The present diversity action was commenced November 8, 1983. In Count I of its complaint, Bottero alleged that SNEPCA's failure to furnish stock certificates, annual reports, and/or dividends and an opportunity to redeem the mortgages constituted a breach of contract, breach of express and implied warranties, fraud, deceit, and unfair trade practices. In Count II, Bottero claimed that SNEPCA failed to fulfill its duty of reasonable care in scheduling and advertising the auction sale of the real estate.


We agree with the district court that Bottero's first claim was barred because it was a compulsory counterclaim that should have been brought in the prior action. The court correctly ruled that the stockholder issues arose out of the same loan transactions that were the basis of the earlier suit. As such, the district court had ancillary jurisdiction2 over the counterclaims and an independent jurisdictional basis was not required. The district court properly ruled that neither Federal Rule of Civil Procedure 13(a)(2) nor Rule E(8) of the Supplemental Rules for Certain Admiralty and Maritime Claims afforded plaintiff relief.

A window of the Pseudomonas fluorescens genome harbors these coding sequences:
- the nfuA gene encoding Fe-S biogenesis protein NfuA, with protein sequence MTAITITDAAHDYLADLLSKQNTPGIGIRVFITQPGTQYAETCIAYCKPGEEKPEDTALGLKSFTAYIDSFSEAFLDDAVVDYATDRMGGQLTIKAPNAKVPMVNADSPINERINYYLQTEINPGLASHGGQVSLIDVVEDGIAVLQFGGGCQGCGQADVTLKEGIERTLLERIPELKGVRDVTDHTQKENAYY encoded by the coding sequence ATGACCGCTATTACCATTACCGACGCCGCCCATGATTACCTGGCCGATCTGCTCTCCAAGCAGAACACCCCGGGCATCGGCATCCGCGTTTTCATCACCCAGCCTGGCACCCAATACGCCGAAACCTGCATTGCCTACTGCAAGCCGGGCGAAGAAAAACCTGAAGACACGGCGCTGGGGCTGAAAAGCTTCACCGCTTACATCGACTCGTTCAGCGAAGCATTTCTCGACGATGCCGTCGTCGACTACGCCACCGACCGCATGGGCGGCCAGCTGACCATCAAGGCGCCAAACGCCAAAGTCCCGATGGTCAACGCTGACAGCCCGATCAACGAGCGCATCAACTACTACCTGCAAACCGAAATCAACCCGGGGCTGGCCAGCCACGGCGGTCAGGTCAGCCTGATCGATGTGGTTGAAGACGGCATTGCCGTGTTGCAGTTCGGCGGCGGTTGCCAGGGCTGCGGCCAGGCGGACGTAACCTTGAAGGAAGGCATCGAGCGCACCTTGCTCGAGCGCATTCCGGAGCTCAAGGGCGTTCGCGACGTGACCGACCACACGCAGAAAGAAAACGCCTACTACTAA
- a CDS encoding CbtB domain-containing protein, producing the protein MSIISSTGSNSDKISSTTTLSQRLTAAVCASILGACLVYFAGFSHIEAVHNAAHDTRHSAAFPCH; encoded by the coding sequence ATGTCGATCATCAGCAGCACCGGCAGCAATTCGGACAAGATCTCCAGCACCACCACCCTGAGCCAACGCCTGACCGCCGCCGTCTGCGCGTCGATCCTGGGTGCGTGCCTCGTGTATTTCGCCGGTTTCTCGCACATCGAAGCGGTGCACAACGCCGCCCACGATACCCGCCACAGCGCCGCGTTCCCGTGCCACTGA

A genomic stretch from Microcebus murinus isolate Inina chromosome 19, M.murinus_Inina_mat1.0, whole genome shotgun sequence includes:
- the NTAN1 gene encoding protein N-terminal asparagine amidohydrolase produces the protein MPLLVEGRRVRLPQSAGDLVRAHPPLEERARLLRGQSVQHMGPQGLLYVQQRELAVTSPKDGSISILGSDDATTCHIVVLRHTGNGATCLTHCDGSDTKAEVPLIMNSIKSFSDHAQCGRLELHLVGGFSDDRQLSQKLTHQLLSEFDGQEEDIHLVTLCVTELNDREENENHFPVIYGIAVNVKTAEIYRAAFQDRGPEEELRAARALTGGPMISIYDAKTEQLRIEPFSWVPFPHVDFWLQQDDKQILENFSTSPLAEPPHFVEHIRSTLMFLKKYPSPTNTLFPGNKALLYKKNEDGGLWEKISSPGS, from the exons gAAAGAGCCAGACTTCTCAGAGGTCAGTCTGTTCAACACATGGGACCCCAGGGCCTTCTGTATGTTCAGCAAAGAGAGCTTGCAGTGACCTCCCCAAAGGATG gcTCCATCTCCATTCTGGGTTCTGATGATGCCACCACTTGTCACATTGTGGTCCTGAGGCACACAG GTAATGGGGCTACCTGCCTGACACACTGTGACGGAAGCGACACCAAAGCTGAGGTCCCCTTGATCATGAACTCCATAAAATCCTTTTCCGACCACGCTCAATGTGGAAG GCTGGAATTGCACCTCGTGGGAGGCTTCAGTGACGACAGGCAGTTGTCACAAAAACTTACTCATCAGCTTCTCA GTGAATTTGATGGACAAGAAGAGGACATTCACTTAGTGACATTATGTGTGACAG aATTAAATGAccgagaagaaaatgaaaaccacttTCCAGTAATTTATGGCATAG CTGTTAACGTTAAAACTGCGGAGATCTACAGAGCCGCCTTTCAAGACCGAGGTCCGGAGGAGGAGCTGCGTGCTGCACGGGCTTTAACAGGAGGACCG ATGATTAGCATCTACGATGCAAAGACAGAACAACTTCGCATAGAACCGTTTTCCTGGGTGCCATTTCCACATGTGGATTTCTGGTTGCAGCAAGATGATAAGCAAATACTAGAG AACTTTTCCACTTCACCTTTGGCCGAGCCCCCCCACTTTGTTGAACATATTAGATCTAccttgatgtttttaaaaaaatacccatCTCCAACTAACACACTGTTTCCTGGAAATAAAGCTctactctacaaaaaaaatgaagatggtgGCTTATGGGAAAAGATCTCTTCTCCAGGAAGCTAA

The district court's ruling in favor of SNEPCA on the negligent foreclosure claim must also be affirmed. Bottero summarily alleged that SNEPCA violated Mass.Gen.L. ch. 244, Sec. 14, in the manner in which it advertised the foreclosure sale. The affidavit submitted by SNEPCA's attorney to the Massachusetts Superior Court dated January 16, 1978, included a copy of the advertisement. See App. at 429-30. Bottero failed to make any specific allegations as to how SNEPCA failed to comply with Sec. 14, and none are evident to us. Accordingly, we hold that Sec. 14 was not violated.